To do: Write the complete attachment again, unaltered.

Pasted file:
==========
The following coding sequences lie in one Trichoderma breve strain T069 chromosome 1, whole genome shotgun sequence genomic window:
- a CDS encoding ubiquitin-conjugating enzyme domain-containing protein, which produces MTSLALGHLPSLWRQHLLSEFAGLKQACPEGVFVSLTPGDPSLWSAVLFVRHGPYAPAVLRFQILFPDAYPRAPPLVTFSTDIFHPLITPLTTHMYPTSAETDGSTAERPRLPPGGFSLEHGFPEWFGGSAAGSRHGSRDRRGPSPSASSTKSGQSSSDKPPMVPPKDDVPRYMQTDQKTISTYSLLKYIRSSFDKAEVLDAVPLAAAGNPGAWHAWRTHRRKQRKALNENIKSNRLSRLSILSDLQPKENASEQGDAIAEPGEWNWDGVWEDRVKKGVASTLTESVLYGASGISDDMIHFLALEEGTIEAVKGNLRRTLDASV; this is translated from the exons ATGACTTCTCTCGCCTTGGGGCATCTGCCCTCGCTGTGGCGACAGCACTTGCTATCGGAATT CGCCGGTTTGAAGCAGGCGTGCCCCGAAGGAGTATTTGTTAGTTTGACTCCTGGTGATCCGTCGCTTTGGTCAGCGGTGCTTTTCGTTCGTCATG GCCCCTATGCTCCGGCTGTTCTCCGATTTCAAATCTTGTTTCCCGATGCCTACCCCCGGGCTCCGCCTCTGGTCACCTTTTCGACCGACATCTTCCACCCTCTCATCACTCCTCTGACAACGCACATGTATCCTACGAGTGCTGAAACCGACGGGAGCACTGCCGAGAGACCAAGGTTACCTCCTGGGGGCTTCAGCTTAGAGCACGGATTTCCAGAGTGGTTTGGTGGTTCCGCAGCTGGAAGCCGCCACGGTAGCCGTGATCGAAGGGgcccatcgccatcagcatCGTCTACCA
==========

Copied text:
The following coding sequences lie in one Trichoderma breve strain T069 chromosome 1, whole genome shotgun sequence genomic window:
- a CDS encoding ubiquitin-conjugating enzyme domain-containing protein, which produces MTSLALGHLPSLWRQHLLSEFAGLKQACPEGVFVSLTPGDPSLWSAVLFVRHGPYAPAVLRFQILFPDAYPRAPPLVTFSTDIFHPLITPLTTHMYPTSAETDGSTAERPRLPPGGFSLEHGFPEWFGGSAAGSRHGSRDRRGPSPSASSTKSGQSSSDKPPMVPPKDDVPRYMQTDQKTISTYSLLKYIRSSFDKAEVLDAVPLAAAGNPGAWHAWRTHRRKQRKALNENIKSNRLSRLSILSDLQPKENASEQGDAIAEPGEWNWDGVWEDRVKKGVASTLTESVLYGASGISDDMIHFLALEEGTIEAVKGNLRRTLDASV; this is translated from the exons ATGACTTCTCTCGCCTTGGGGCATCTGCCCTCGCTGTGGCGACAGCACTTGCTATCGGAATT CGCCGGTTTGAAGCAGGCGTGCCCCGAAGGAGTATTTGTTAGTTTGACTCCTGGTGATCCGTCGCTTTGGTCAGCGGTGCTTTTCGTTCGTCATG GCCCCTATGCTCCGGCTGTTCTCCGATTTCAAATCTTGTTTCCCGATGCCTACCCCCGGGCTCCGCCTCTGGTCACCTTTTCGACCGACATCTTCCACCCTCTCATCACTCCTCTGACAACGCACATGTATCCTACGAGTGCTGAAACCGACGGGAGCACTGCCGAGAGACCAAGGTTACCTCCTGGGGGCTTCAGCTTAGAGCACGGATTTCCAGAGTGGTTTGGTGGTTCCGCAGCTGGAAGCCGCCACGGTAGCCGTGATCGAAGGGgcccatcgccatcagcatCGTCTACCA